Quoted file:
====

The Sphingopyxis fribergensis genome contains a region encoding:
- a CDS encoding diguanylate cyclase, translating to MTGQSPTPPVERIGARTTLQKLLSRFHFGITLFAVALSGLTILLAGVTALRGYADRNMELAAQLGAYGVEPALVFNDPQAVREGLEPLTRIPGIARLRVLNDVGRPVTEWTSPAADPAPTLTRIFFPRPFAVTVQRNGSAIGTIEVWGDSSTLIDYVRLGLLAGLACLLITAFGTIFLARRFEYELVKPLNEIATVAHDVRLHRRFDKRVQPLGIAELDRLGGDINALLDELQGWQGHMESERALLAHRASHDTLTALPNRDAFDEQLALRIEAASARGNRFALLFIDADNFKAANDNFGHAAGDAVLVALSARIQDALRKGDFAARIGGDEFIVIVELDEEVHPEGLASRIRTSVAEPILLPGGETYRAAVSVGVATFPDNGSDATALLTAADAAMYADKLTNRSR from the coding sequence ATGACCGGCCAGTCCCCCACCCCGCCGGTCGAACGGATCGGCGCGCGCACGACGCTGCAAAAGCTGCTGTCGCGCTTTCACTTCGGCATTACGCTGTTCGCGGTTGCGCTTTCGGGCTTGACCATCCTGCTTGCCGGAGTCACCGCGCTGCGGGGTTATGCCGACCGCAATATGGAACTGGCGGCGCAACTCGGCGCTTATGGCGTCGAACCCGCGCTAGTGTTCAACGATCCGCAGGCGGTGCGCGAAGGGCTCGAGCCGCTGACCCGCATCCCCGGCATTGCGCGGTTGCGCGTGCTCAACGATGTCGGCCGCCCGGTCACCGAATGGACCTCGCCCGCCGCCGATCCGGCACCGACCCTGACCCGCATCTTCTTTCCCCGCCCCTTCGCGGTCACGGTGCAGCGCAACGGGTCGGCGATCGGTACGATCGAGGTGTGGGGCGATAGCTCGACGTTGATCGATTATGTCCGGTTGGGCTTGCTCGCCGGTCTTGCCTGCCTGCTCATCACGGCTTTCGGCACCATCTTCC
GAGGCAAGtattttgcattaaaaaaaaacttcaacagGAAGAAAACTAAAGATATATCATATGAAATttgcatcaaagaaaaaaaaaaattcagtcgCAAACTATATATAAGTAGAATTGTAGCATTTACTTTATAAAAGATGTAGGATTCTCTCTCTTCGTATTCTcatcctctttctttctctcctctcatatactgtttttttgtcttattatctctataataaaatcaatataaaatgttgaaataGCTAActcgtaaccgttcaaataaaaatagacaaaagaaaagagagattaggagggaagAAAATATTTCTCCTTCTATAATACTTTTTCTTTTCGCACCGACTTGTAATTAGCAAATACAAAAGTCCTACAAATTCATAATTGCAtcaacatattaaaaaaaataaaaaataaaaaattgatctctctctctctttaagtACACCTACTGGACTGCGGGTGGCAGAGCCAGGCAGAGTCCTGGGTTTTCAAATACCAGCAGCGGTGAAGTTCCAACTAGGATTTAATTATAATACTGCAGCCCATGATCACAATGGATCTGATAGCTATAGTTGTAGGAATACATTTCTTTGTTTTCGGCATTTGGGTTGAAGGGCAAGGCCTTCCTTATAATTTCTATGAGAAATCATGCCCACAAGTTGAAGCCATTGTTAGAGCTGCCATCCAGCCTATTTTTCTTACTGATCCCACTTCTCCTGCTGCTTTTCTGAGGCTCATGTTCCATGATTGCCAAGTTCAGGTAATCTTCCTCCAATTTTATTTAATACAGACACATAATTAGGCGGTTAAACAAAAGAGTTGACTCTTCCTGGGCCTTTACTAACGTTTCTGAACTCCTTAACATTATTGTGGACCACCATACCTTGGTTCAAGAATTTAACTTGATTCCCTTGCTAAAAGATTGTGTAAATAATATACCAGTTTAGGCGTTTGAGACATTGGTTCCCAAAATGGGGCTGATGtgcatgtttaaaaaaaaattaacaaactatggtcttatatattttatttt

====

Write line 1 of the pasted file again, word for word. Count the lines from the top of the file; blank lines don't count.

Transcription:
The Sphingopyxis fribergensis genome contains a region encoding: